Cannabinoids are chemicals that interact with our endocannabinoid system. Many types of animals have endocannabinoid systems, even the simple ocean hydra. Our endocannabinoid system is located throughout our body in our nervous systems. There are 2 main types of receptors, CB1 (in the brain) and CB2 (spread throughout the body). Because of the illegal Schedule I status, very little research has been done to fully understand this system and the functions it performs.
Cannabis has over 80 documented cannabinoids, but for our purposes, there are a few main ones you will see mentioned a lot. Here is a brief description of each. This is going to serve as a living document, to be changed and updated as necessary. Note that the effects of different cannabis strains will be determined by a combination of the terpenes (chemicals responsible for smell), ratios of cannabinoids, and your body chemistry. Also, isolating these cannabinoids do not have the same effects as whole plant medicine. Most unbiased research shows that the whole plant medicine is better for you than isolated chemicals. Cannabis works through a process called “The Entourage Effect”. This means that the medicinal effects are dictated by the entire make up of the plant. Without companion chemicals, the therapeutic ones aren’t working to their potential.
THC or tetrahydrocannabinol. Clearly this is the most famous, and most abundant chemical in marijuana. THC was discovered by an Israeli scientist, thus fostering the discovery of the human endocannabinoid system. This is the chemical responsible (mostly) for the psychoactive nature of cannabis. The “high” is determined by chemical interactions between the cannabinoids like THC and CBD, the terpenes (flavonoids responsible for smell), and your body chemistry. THC interacts with the CB1 receptors in the brain, which is why it is psychoactive.
CBD or cannabidiol is the second most understood (though still not fully) cannabinoid. This cannabinoid specifically interacts with the CB2 receptors in the peripheral nervous system. It is thought that CBD helps mitigate the psychoactivity of THC and provides the body with anti-inflammatory benefit. High CBD strains like Charlotte’s Web are being used to stop seizures in children with Dravet’s Syndrome. For more information about CBD, check out Project CBD at http://www.projectcbd.org/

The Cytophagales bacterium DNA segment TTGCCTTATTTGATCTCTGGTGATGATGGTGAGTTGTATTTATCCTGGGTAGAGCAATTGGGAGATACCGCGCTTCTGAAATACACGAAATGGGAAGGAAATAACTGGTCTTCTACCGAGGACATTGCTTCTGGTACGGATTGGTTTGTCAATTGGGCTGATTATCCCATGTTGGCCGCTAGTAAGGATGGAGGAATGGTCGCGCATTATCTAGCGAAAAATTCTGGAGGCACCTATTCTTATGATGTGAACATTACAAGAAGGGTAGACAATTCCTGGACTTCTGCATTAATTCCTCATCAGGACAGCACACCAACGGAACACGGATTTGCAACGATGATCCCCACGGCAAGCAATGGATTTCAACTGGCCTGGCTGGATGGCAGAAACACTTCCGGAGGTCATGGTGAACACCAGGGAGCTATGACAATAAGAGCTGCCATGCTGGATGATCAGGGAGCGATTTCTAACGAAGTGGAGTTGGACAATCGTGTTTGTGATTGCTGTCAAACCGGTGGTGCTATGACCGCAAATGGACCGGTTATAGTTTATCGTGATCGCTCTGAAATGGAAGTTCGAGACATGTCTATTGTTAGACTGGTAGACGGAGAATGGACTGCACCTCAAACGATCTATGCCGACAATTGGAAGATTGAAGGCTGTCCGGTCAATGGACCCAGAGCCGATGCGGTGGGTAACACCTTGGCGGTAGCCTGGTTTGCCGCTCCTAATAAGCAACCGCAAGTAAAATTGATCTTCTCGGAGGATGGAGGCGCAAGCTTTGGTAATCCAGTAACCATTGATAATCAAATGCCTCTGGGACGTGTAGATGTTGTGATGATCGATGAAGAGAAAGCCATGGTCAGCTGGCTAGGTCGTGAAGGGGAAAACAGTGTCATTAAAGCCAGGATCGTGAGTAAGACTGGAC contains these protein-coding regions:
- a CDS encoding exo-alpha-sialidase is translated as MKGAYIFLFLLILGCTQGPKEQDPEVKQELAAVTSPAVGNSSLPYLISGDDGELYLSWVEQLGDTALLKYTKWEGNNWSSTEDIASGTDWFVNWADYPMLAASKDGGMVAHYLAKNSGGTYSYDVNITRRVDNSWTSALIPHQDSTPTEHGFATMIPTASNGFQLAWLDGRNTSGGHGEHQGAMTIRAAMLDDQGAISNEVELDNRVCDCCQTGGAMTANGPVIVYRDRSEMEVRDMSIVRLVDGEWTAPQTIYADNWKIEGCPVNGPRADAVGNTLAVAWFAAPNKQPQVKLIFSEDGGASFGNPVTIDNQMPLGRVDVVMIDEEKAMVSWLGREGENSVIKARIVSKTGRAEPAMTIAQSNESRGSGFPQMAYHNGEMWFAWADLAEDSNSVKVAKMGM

CBN or cannabinol is what happens when THC breaks down over time. CBN is not considered significantly psychoactive, but it most likely interacts with the other chemicals to determine effects. Not a lot is known about it, though it does prefer the CB2 receptors over CB1. They make patches of CBN for use in a way similar to pain patches.
CBG or Cannabigerol is not very well understood, but scientists know this interacts with many of the body’s cannabinoid receptors. CBG is instrumental in determining the effects of the cannabis.
Here is some information you might find useful:
Dr. Raphael Mechoulam isolated THC for the first time in 1964. He is the leading researcher in cannabinoid science and has established the scientific baseline for cannabis research around the world. His work has led to a program at Sheba hospital where cannabis is used for many purposes within the hospital. Israel also has one of the most comprehensive medical marijuana programs in the world. This link has a pdf that can be uploaded and read about cannabinoid science in an interview done about 2006.
This link has a general story about Dr. Mechoulam.